Burned timber will go to waste
To the Editor:
I would like to comment on Roy Bridgman’s comments about the Rim Fire in the Oct. 21 paper. You said we’re caught between extremes whether we should allow salvage logging because of a woodpecker. The salvage logging being done on roads and utility corridors is being done to protect human life, not woodpeckers. People have to drive those roads to access power lines and other infrastructure that the employees of Hetch Hetchy will have to service 365 days a year rain or shine.
It’s hard to believe you are a public paid employee and you’re torn between public safety and woodpeckers. Maybe the trees should be left standing and when winter rolls in and they get blown over and smash the power lines down, you drive out there and fix them. But I guess that’s why you only care about the woodpeckers because you don’t have to drive out there and repair something in the middle of the night.
I’ve been working in the burn area since it started and I have yet to see a woodpecker. There is no wildlife from Highway 120 to Reed Creek, it’s nuked. Don’t worry Mr. Bridgman there will be about 2.5 billion board feet of timber left to rot out there, according SPI foresters. Your woodpeckers will be fine. Only about half of 1 percent of what burned is being salvaged in the area Mr. Bridgman is talking about.
What a waste.
Local movie crew offers thanks
To the Editor:
I’d like to thank everyone who has helped with this movie.
The last scene, the bike ride from Copperopolis to Farmington was phenomenal with close to 400 motorcycles. Special thanks to Pastor Robert Rice from Jamestown Christian Fellowship for saying a prayer over all of us before we left Copperopolis, and to Glenn Kolpack for the aerial footage. And thanks to “all” those who participated in the ride.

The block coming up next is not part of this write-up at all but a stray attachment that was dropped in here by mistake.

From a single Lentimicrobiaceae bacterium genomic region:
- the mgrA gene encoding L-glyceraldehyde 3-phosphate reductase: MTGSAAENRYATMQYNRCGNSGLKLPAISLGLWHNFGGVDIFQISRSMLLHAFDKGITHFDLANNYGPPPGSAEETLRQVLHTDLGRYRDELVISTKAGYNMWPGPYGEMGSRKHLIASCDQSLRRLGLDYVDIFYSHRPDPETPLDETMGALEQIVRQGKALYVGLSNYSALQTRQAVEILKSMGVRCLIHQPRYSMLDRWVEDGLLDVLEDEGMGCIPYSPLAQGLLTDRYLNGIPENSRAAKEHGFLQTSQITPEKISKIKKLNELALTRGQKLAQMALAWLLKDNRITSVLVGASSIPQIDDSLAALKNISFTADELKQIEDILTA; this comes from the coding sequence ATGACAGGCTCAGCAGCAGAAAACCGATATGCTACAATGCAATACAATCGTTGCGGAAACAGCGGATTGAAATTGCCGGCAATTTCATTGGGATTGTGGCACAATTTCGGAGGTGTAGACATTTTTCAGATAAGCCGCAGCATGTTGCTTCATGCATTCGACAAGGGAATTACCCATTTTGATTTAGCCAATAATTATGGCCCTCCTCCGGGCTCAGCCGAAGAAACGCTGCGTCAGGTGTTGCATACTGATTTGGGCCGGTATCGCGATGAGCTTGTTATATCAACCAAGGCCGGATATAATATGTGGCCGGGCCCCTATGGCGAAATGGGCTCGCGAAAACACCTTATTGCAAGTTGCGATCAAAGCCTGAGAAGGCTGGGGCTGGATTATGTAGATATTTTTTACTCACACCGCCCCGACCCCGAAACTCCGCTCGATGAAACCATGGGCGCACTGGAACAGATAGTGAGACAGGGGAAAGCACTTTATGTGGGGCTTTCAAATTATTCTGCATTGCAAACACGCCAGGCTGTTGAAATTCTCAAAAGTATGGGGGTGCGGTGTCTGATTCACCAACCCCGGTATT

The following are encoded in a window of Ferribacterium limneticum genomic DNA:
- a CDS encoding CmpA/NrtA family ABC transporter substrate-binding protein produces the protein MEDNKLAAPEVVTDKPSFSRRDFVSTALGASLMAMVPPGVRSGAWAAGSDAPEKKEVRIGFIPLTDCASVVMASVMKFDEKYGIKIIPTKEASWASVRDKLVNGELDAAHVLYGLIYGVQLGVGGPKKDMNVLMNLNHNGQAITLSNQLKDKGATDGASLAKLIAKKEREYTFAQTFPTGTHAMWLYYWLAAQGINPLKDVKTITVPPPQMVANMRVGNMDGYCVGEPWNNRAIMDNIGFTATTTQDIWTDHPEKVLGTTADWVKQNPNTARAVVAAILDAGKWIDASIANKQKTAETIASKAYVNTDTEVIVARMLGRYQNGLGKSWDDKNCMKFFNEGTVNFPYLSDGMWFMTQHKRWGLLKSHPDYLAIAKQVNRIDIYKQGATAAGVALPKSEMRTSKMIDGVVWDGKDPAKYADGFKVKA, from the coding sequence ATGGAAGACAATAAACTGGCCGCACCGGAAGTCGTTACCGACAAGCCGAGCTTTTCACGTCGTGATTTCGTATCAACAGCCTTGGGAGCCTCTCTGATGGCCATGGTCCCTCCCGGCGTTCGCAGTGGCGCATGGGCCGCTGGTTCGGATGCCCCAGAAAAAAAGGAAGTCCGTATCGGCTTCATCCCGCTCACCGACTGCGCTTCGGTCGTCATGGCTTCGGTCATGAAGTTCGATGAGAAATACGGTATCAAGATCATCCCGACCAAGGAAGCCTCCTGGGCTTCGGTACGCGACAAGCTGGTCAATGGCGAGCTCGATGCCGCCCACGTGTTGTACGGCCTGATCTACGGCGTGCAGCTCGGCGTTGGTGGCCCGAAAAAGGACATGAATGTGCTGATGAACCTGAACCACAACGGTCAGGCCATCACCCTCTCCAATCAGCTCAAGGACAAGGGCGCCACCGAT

Producer, director, writer “Outlaws and Patriots”
‘Habitat’ housing a gift to community
To the Editor:
Each time I drive by the Parrotts Ferry Village subdivision in Columbia, I am amazed and thankful for all the caring individuals at Habitat for Humanity, local businesses, and community members who volunteer their time and expertise to make the dream of homeownership a reality. The homes are attractive and it’s great to see a well-planned subdivision.
What a wonderful gift to families; the pride of ownership and building a home with their children, and the economic and emotional stability for their family. Not only do they benefit personally, but the owners become responsible community members contributing to our tax base.
For most of my children’s younger years, my family rented trailers, mobile homes and houses in Tuolumne County. We moved often, almost yearly, as situations changed or property owners took their rentals off the market. We would have appreciated living in the same location, school district, and the plus of a constant monthly payment. Families and children need consistency and security to be successful so they, too, can give back to the community.
I am fortunate to own my home now — actually, the bank and I share ownership, but I’m working on that! Congratulations to the new owners, and thanks again to all who make it possible.
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Weekly Arts and entertainment guide for Calaveras and Tuolumne counties